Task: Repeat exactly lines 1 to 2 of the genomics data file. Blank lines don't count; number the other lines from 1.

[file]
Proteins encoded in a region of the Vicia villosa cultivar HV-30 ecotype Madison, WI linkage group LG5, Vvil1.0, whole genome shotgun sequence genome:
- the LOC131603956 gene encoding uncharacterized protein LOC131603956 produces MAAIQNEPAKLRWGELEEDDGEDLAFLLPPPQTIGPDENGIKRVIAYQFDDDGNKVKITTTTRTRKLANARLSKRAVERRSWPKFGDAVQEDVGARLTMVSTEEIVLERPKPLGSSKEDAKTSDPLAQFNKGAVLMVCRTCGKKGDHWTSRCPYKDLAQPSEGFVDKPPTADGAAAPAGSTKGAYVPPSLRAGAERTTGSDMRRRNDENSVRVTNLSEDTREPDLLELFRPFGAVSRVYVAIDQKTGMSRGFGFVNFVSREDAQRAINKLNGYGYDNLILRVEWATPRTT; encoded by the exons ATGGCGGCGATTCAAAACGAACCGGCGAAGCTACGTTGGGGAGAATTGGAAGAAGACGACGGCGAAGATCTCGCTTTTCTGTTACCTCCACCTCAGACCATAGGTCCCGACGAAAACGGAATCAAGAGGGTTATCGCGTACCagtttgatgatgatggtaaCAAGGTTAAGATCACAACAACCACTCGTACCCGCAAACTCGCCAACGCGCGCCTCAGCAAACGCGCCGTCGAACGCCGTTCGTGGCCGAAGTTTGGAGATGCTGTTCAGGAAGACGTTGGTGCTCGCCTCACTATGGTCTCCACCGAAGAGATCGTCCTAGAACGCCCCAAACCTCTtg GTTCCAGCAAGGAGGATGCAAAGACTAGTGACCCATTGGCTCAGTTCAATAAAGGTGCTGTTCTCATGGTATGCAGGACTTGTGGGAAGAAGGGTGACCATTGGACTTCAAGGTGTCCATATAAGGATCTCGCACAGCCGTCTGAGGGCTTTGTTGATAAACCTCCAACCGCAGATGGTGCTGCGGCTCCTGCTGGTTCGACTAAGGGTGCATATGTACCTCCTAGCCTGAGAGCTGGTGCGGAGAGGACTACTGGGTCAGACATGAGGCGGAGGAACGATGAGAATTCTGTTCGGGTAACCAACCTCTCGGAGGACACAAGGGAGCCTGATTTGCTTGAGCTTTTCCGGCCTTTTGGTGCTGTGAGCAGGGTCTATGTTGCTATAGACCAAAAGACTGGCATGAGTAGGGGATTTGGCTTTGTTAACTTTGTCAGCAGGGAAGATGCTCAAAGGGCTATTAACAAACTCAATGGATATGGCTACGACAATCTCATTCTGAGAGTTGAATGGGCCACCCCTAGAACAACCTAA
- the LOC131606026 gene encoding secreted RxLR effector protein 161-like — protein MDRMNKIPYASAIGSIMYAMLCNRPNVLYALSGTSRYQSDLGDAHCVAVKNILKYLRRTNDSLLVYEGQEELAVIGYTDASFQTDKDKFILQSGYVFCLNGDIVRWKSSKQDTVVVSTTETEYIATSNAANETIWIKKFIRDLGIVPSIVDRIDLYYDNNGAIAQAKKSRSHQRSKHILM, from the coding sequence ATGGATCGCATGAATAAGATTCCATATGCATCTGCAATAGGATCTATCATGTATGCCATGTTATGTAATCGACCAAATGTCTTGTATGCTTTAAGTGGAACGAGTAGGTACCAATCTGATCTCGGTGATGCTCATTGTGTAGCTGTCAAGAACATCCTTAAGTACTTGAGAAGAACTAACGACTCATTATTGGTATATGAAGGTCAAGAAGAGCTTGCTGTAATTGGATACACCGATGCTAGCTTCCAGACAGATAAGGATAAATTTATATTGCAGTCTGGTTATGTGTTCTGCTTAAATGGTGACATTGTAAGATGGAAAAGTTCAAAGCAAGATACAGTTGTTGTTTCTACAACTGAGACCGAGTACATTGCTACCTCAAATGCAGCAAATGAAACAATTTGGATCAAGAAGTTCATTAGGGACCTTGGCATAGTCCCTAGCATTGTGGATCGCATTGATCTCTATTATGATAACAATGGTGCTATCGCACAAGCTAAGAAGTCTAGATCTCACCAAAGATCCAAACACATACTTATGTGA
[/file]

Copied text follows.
Proteins encoded in a region of the Vicia villosa cultivar HV-30 ecotype Madison, WI linkage group LG5, Vvil1.0, whole genome shotgun sequence genome:
- the LOC131603956 gene encoding uncharacterized protein LOC131603956 produces MAAIQNEPAKLRWGELEEDDGEDLAFLLPPPQTIGPDENGIKRVIAYQFDDDGNKVKITTTTRTRKLANARLSKRAVERRSWPKFGDAVQEDVGARLTMVSTEEIVLERPKPLGSSKEDAKTSDPLAQFNKGAVLMVCRTCGKKGDHWTSRCPYKDLAQPSEGFVDKPPTADGAAAPAGSTKGAYVPPSLRAGAERTTGSDMRRRNDENSVRVTNLSEDTREPDLLELFRPFGAVSRVYVAIDQKTGMSRGFGFVNFVSREDAQRAINKLNGYGYDNLILRVEWATPRTT; encoded by the exons ATGGCGGCGATTCAAAACGAACCGGCGAAGCTACGTTGGGGAGAATTGGAAGAAGACGACGGCGAAGATCTCGCTTTTCTGTTACCTCCACCTCAGACCATAGGTCCCGACGAAAACGGAATCAAGAGGGTTATCGCGTACCagtttgatgatgatggtaaCAAGGTTAAGATCACAACAACCACTCGTACCCGCAAACTCGCCAACGCGCGCCTCAGCAAACGCGCCGTCGAACGCCGTTCGTGGCCGAAGTTTGGAGATGCTGTTCAGGAAGACGTTGGTGCTCGCCTCACTATGGTCTCCACCGAAGAGATCGTCCTAGAACGCCCCAAACCTCTtg GTTCCAGCAAGGAGGATGCAAAGACTAGTGACCCATTGGCTCAGTTCAATAAAGGTGCTGTTCTCATGGTATGCAGGACTTGTGGGAAGAAGGGTGACCATTGGACTTCAAGGTGTCCATATAAGGATCTCGCACAGCCGTCTGAGGGCTTTGTTGATAAACCTCCAACCGCAGATGGTGCTGCGGCTCCTGCTGGTTCGACTAAGGGTGCATATGTACCTCCTAGCCTGAGAGCTGGTGCGGAGAGGACTACTGGGTCAGACATGAGGCGGAGGAACGATGAGAATTCTGTTCGGGTAACCAACCTCTCGGAGGACACAAGGGAGCCTGATTTGCTTGAGCTTTTCCGGCCTTTTGGTGCTGTGAGCAGGGTCTATGTTGCTATAGACCAAAAGACTGGCATGAGTAGGGGATTTGGCTTTGTTAACTTTGTCAGCAGGGAAGATGCTCAAAGGGCTATTAACAAACTCAATGGATATGGCTACGACAATCTCATTCTGAGAGTTGAATGGGCCACCCCTAGAACAACCTAA